Martin shooting shows the flaw in Florida law

Taylor Syring

Murder is OK, if there’s a good reason. That is the message in the case of Trayvon Martin’s murder.

The stand-your-ground law in Florida states that causing harm to an individual is legal and acceptable if there is reasonable cause to believe that not taking action would result in imminent death or bodily harm.

The law goes into detail and clarifies these “reasonable causes” further; but basically, this law says that self-defense is OK and goes beyond to say the “attacker” does not have to physically attempt to cause harm before action against them is legally acceptable.

On Feb. 26, 17-year-old Trayvon Martin was walking down a street in a Florida neighborhood. The area’s neighborhood watch captain, George Zimmerman, was patrolling in his car and spotted Martin. The following sequence of events has been a cause of great controversy and question over the past month. Zimmerman is on record for having called 911 more than 45 times over the course of his involvement with the neighborhood watch. On the day of the murder, Zimmerman called 911 and, without identifying himself or giving his location, told the operator that he spotted a suspicious-looking teenager. He also told the operator that “something’s wrong with him,” and that Martin was coming to check him out.

There was something sounding like the word “coon” heard through the 911 call. If confirmed, this would imply racism towards Martin, a black teenage male, and a possible motive for violence from Zimmerman, who has been described as either white or Latino.

Assuming that race was not a factor, as family and friends of Zimmerman state, the reason Martin looked “suspicious” to Zimmerman is still unexplained.

Despite instructions from the 911 operator not to follow or confront the suspicious teen, Zimmerman followed Martin and got out of his car.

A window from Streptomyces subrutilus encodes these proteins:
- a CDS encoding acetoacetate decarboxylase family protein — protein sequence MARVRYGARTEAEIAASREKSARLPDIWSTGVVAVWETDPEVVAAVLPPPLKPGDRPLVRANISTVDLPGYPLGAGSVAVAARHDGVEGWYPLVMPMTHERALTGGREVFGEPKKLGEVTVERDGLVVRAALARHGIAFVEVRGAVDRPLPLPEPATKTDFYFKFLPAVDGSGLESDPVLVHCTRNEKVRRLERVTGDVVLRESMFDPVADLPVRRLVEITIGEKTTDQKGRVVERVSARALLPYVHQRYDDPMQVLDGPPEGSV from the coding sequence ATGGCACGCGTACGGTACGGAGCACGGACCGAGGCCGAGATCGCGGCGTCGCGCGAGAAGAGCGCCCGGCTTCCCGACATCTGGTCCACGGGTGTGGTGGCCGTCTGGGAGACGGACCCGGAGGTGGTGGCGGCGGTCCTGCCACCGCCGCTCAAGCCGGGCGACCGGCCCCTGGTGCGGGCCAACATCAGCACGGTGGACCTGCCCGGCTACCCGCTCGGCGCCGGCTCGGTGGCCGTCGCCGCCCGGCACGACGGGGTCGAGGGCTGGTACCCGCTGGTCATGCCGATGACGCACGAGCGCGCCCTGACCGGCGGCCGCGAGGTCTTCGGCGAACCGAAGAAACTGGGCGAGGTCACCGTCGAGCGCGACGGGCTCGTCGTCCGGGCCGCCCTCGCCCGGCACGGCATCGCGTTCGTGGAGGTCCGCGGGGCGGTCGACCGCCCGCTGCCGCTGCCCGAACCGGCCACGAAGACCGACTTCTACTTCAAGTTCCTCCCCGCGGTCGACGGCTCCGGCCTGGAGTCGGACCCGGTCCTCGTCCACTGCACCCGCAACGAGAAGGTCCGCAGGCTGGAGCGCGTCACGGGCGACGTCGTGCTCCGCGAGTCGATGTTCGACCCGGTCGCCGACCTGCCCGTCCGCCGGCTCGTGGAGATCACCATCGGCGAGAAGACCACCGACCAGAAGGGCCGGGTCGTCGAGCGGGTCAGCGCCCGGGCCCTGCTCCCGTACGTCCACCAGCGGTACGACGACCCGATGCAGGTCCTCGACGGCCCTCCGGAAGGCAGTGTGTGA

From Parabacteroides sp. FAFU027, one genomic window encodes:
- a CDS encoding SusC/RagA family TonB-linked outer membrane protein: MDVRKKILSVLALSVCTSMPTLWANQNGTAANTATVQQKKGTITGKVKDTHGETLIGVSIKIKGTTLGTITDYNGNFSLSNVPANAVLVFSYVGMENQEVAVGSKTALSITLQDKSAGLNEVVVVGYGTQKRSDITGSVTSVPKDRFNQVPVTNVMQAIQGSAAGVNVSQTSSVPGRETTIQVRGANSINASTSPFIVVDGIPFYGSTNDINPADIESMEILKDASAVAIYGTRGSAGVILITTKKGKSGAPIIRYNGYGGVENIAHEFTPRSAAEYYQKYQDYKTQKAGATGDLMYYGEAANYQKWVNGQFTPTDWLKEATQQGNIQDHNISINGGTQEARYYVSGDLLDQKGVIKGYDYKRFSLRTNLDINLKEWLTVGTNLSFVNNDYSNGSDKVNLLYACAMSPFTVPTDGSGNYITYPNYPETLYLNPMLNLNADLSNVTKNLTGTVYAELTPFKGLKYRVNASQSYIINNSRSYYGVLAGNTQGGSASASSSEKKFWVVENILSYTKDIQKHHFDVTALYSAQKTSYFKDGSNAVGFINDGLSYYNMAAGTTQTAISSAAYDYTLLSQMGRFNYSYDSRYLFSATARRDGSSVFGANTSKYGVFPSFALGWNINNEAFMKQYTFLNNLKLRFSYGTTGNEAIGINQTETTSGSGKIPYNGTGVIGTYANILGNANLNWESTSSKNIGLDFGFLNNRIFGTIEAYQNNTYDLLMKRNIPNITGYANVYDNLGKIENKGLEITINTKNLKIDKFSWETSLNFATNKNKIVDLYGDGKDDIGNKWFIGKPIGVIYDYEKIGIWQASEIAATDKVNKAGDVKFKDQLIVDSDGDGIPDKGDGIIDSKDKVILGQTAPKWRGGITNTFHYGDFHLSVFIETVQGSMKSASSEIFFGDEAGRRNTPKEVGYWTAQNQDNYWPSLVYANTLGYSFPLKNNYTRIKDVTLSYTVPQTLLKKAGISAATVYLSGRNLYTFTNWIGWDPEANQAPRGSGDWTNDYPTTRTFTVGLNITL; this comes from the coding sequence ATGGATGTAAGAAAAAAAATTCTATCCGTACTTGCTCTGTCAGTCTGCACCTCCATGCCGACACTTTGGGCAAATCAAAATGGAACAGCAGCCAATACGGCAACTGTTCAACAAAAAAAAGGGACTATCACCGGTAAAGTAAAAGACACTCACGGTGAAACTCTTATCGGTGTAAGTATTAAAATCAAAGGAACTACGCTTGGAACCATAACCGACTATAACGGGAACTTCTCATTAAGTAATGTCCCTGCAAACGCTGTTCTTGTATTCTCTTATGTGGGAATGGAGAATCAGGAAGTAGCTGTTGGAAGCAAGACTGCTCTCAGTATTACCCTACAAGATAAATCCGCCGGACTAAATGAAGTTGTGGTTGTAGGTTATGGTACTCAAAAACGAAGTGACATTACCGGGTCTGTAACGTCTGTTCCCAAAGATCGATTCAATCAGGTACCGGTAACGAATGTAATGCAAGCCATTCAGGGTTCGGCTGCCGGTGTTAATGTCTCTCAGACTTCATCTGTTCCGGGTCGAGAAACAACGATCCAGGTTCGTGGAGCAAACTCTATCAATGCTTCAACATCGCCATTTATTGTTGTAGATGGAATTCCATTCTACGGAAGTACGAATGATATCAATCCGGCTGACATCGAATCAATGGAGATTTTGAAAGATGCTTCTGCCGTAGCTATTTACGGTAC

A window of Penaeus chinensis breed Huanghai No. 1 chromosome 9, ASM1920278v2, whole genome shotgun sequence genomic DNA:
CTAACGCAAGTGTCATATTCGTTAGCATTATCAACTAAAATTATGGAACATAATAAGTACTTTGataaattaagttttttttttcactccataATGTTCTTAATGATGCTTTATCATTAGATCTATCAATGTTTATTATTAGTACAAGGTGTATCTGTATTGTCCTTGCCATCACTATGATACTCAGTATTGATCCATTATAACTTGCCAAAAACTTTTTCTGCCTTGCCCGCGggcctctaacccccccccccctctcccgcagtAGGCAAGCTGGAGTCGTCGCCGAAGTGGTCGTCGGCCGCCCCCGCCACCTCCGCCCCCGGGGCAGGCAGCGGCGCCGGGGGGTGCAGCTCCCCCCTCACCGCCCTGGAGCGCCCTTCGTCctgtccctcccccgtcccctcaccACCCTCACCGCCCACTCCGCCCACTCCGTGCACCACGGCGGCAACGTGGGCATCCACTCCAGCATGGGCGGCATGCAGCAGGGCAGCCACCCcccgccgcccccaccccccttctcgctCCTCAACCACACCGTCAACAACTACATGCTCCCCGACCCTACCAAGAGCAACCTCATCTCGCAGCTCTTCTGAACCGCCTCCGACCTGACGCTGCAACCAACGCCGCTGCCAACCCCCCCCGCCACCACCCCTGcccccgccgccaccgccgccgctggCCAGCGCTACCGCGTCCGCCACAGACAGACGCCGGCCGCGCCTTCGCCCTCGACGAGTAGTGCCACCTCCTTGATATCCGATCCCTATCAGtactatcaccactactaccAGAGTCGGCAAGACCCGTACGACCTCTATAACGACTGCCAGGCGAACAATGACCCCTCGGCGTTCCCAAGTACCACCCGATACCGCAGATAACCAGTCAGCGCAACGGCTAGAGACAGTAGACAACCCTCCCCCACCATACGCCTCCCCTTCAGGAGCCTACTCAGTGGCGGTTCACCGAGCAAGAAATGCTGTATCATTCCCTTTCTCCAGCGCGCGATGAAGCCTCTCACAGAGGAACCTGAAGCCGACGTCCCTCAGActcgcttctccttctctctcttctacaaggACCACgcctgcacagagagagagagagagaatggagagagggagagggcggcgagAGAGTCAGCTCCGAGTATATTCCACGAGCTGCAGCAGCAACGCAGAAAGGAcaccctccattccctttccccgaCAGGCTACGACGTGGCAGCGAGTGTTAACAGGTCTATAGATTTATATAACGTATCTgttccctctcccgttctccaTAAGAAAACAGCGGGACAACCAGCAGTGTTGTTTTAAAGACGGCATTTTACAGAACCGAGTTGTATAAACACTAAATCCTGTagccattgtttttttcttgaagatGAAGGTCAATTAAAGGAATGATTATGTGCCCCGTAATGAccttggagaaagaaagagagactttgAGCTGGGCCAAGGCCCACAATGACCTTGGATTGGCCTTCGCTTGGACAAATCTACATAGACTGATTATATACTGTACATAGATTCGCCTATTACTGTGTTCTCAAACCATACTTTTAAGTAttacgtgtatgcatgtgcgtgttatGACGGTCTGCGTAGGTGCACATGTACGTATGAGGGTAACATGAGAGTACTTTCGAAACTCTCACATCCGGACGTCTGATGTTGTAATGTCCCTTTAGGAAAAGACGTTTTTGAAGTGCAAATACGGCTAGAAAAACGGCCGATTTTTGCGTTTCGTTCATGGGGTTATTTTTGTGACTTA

In the 911 call from Zimmerman, a cry or scream is heard before a gunshot, the shot that killed Martin. If the scream is matched to Martin when analyzed, Zimmerman could be facing murder charges. If it belongs to Zimmerman, it could help build a case of legal and necessary self-defense.

Regardless of the events of Feb. 26, this law is wrong. Self-defense is only justifiable if one is indeed defending oneself, not initiating the violence. And when self defense is necessary, it can often be taken too far.

Zimmerman is in hiding and remains a free man, despite the fact that he was the man who pulled the trigger and caused the end of a 17-year-old’s life.

He has not been arrested or prosecuted for the murder he committed.

There is no evidence that Martin attacked, threatened, or was even reasonably suspicious. But there is the bullet in his chest to prove that Zimmerman shot him, causing his death.

While there should be laws protecting those who act in defense of themselves or others when confronted with violent actions, there should never be a law protecting murderers.

Zimmerman should be arrested, and tried for this alleged crime. Whether he is found guilty or innocent should be based on the evidence, not on speculation that he could have been defending himself.